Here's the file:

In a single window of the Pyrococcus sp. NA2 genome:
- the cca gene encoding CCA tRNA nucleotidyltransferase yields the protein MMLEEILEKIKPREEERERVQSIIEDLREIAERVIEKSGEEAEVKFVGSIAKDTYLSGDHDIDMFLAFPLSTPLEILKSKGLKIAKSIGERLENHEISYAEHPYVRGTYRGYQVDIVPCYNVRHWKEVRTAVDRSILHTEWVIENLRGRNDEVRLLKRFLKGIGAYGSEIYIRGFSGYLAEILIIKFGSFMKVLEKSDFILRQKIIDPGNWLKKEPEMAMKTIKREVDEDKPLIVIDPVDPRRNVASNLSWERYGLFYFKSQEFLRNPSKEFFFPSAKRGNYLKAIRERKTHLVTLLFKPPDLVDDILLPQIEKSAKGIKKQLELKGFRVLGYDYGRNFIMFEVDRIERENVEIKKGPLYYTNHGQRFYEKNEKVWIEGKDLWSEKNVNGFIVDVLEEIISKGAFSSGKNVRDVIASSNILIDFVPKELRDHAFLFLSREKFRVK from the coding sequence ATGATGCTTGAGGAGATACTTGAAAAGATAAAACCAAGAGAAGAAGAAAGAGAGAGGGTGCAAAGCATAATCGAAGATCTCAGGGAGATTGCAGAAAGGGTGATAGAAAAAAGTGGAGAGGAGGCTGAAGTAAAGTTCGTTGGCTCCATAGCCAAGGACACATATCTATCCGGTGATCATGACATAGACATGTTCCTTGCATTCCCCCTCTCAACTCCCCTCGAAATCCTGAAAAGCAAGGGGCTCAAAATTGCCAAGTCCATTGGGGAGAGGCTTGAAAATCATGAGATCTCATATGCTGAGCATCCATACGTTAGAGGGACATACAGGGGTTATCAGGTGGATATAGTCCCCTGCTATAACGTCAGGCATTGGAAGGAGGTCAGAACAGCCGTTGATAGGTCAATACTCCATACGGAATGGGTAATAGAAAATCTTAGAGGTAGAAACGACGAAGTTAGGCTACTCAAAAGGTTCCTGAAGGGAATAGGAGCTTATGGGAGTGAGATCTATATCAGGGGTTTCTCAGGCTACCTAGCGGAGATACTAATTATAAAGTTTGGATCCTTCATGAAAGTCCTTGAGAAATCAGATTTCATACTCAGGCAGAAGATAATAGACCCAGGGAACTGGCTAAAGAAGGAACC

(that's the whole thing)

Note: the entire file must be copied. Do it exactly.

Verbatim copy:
In a single window of the Pyrococcus sp. NA2 genome:
- the cca gene encoding CCA tRNA nucleotidyltransferase yields the protein MMLEEILEKIKPREEERERVQSIIEDLREIAERVIEKSGEEAEVKFVGSIAKDTYLSGDHDIDMFLAFPLSTPLEILKSKGLKIAKSIGERLENHEISYAEHPYVRGTYRGYQVDIVPCYNVRHWKEVRTAVDRSILHTEWVIENLRGRNDEVRLLKRFLKGIGAYGSEIYIRGFSGYLAEILIIKFGSFMKVLEKSDFILRQKIIDPGNWLKKEPEMAMKTIKREVDEDKPLIVIDPVDPRRNVASNLSWERYGLFYFKSQEFLRNPSKEFFFPSAKRGNYLKAIRERKTHLVTLLFKPPDLVDDILLPQIEKSAKGIKKQLELKGFRVLGYDYGRNFIMFEVDRIERENVEIKKGPLYYTNHGQRFYEKNEKVWIEGKDLWSEKNVNGFIVDVLEEIISKGAFSSGKNVRDVIASSNILIDFVPKELRDHAFLFLSREKFRVK from the coding sequence ATGATGCTTGAGGAGATACTTGAAAAGATAAAACCAAGAGAAGAAGAAAGAGAGAGGGTGCAAAGCATAATCGAAGATCTCAGGGAGATTGCAGAAAGGGTGATAGAAAAAAGTGGAGAGGAGGCTGAAGTAAAGTTCGTTGGCTCCATAGCCAAGGACACATATCTATCCGGTGATCATGACATAGACATGTTCCTTGCATTCCCCCTCTCAACTCCCCTCGAAATCCTGAAAAGCAAGGGGCTCAAAATTGCCAAGTCCATTGGGGAGAGGCTTGAAAATCATGAGATCTCATATGCTGAGCATCCATACGTTAGAGGGACATACAGGGGTTATCAGGTGGATATAGTCCCCTGCTATAACGTCAGGCATTGGAAGGAGGTCAGAACAGCCGTTGATAGGTCAATACTCCATACGGAATGGGTAATAGAAAATCTTAGAGGTAGAAACGACGAAGTTAGGCTACTCAAAAGGTTCCTGAAGGGAATAGGAGCTTATGGGAGTGAGATCTATATCAGGGGTTTCTCAGGCTACCTAGCGGAGATACTAATTATAAAGTTTGGATCCTTCATGAAAGTCCTTGAGAAATCAGATTTCATACTCAGGCAGAAGATAATAGACCCAGGGAACTGGCTAAAGAAGGAACC